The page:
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Metra Doesn't Get Its Man As Ex-Prosecutor Steps Back

By Chuck Sudo in News on Jul 22, 2013 4:22PM

Patrick Collins (Photo via Illinois Reform Coalition.)
Metra can’t even get appointing an independent investigator right. Patrick Collins, the former federal prosecutor tapped by the rail agency’s board chairman, Brad O’Halloran, to investigate patronage hiring claims by former CEO Alex Clifford, had to remove himself from consideration after his law firm revealed there would be a conflict of interest if he was appointed.

The law firm of Perkins Coie, where Collins is a partner, discovered “potential conflict issues,” according to a letter Collins sent Metra. A statement on Metra’s website announced the cancellation of a Monday morning meeting to approve of Collins’ appointment. O’Halloran said in the statement, “I am personally disappointed that Patrick Collins cannot undertake this endeavor,” O’Halloran said. “I felt he would have done an excellent job. I remain committed to interviewing other lawyers with outstanding reputations and investigative skills, and to once again ask the board for its approval.”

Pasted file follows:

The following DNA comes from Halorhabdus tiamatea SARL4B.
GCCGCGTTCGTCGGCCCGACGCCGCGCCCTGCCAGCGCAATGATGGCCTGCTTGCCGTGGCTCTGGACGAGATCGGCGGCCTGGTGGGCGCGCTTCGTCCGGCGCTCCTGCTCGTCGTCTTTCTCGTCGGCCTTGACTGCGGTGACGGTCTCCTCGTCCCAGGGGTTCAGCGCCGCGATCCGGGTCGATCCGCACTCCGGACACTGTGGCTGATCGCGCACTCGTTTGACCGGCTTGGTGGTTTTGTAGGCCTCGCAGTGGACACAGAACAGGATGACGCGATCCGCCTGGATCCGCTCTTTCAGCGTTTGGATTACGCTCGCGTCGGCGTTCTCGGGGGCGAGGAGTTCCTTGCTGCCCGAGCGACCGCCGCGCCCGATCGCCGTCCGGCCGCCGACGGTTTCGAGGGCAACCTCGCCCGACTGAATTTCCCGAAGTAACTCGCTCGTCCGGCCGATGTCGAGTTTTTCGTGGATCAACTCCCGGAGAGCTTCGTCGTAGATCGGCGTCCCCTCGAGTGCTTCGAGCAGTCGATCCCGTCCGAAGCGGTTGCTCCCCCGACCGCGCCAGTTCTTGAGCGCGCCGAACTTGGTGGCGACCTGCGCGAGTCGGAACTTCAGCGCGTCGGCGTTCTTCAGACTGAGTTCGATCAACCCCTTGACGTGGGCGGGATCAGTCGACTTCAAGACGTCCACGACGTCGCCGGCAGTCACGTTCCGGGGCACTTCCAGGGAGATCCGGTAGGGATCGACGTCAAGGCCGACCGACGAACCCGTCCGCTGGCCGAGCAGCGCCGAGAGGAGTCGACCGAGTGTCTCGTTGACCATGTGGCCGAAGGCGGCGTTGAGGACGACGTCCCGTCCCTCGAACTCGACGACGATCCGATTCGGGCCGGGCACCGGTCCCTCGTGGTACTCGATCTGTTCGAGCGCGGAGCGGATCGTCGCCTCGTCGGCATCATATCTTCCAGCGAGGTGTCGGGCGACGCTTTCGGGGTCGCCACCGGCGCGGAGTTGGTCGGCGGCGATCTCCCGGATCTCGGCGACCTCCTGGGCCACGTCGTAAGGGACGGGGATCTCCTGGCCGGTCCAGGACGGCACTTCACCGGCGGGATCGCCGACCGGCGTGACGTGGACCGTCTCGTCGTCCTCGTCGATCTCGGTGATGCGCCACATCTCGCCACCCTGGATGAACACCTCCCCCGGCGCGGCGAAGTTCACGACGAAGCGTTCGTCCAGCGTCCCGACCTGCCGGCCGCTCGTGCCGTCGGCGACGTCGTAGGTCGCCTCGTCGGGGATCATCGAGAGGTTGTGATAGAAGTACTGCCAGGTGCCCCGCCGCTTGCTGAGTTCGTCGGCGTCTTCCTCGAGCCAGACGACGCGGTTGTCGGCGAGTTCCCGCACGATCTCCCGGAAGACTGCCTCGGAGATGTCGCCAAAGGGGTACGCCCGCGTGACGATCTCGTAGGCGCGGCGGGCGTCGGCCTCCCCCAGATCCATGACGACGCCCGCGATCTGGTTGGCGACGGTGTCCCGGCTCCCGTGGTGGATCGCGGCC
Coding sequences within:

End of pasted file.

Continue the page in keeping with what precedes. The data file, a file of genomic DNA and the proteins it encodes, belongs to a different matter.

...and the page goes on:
Collins recusal from the investigation is possibly the most honorable thing to come out of this mess, next to Clifford’s decision to work testify to the Regional Transportation Authority’s board of directors about his memo to Metra’s board. The severance package Metra’s board authorized for Clifford was done so that he wouldn’t file a whistleblower lawsuit against the agency and that the memo would never come to light. The confidentiality agreement was also negotiated into the severance package, meaning Clifford has been walking a tightrope regarding what he could and couldn’t reveal to the RTA board. Collin’s removal is another black eye for O’Halloran, who was appointed to Metra’s board in 2011, became chairman in 2012 and almost immediately began sparring with Clifford. The Tribune has a must-read profile on O’Halloran that shows how he became a player in Chicago area politics. He’s raised money for both Democrats and Republicans, used his connections to the Daley family to enter suburban politics and won the endorsement of Republican Cook County Commissioner Elizabeth Gorman in his appointment to Metra’s board.

The political clout of Metra’s board of directors has become such an issue that the Tribune wrote an editorial insisting the entire board resign.